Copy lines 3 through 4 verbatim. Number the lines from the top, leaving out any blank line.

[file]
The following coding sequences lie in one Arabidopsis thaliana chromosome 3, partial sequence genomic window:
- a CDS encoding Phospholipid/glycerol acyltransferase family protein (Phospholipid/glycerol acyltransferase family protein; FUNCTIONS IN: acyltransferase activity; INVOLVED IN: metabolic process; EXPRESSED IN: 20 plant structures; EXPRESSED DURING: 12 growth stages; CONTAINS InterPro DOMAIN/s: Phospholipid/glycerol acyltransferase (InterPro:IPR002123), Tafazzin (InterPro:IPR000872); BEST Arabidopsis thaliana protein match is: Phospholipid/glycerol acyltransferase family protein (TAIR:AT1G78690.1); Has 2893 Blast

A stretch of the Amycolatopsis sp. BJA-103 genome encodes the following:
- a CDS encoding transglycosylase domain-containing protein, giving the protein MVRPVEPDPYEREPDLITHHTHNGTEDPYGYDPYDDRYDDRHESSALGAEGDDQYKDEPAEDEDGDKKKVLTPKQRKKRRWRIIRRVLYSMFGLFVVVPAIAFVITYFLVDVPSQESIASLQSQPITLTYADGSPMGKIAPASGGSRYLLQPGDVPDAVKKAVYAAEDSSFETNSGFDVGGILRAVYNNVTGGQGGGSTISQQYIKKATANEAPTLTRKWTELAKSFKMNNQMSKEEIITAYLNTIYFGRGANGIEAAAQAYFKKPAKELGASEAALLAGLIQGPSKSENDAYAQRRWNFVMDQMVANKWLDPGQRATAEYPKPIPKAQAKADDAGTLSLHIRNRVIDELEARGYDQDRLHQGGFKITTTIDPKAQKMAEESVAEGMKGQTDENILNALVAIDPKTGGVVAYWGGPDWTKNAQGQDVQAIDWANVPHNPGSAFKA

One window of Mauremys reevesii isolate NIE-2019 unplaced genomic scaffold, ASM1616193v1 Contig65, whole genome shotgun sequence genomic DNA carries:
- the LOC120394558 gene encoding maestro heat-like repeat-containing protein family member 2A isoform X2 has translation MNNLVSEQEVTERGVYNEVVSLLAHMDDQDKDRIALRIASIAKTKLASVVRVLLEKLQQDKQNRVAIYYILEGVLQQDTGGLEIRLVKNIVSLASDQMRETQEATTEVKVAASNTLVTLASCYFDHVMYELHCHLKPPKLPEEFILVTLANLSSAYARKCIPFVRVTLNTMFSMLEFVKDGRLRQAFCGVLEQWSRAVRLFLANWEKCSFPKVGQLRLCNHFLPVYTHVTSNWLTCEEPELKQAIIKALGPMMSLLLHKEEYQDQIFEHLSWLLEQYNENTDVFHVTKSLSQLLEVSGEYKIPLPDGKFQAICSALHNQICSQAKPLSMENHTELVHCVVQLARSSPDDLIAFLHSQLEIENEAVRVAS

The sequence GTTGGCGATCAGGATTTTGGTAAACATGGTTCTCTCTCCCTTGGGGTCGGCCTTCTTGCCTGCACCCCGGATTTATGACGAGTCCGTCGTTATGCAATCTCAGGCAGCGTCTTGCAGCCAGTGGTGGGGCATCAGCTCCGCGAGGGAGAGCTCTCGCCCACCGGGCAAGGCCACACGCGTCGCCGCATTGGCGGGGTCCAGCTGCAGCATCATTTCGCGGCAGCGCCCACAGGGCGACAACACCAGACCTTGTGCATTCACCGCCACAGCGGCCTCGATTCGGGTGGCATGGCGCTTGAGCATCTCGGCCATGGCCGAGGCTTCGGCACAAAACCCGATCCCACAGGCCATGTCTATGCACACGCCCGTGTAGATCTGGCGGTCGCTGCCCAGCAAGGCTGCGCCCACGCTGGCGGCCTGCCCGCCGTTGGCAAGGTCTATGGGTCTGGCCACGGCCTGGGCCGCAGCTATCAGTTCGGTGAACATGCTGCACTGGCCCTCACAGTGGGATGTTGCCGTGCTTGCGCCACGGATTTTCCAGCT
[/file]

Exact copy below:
A stretch of the Amycolatopsis sp. BJA-103 genome encodes the following:
- a CDS encoding transglycosylase domain-containing protein, giving the protein MVRPVEPDPYEREPDLITHHTHNGTEDPYGYDPYDDRYDDRHESSALGAEGDDQYKDEPAEDEDGDKKKVLTPKQRKKRRWRIIRRVLYSMFGLFVVVPAIAFVITYFLVDVPSQESIASLQSQPITLTYADGSPMGKIAPASGGSRYLLQPGDVPDAVKKAVYAAEDSSFETNSGFDVGGILRAVYNNVTGGQGGGSTISQQYIKKATANEAPTLTRKWTELAKSFKMNNQMSKEEIITAYLNTIYFGRGANGIEAAAQAYFKKPAKELGASEAALLAGLIQGPSKSENDAYAQRRWNFVMDQMVANKWLDPGQRATAEYPKPIPKAQAKADDAGTLSLHIRNRVIDELEARGYDQDRLHQGGFKITTTIDPKAQKMAEESVAEGMKGQTDENILNALVAIDPKTGGVVAYWGGPDWTKNAQGQDVQAIDWANVPHNPGSAFKA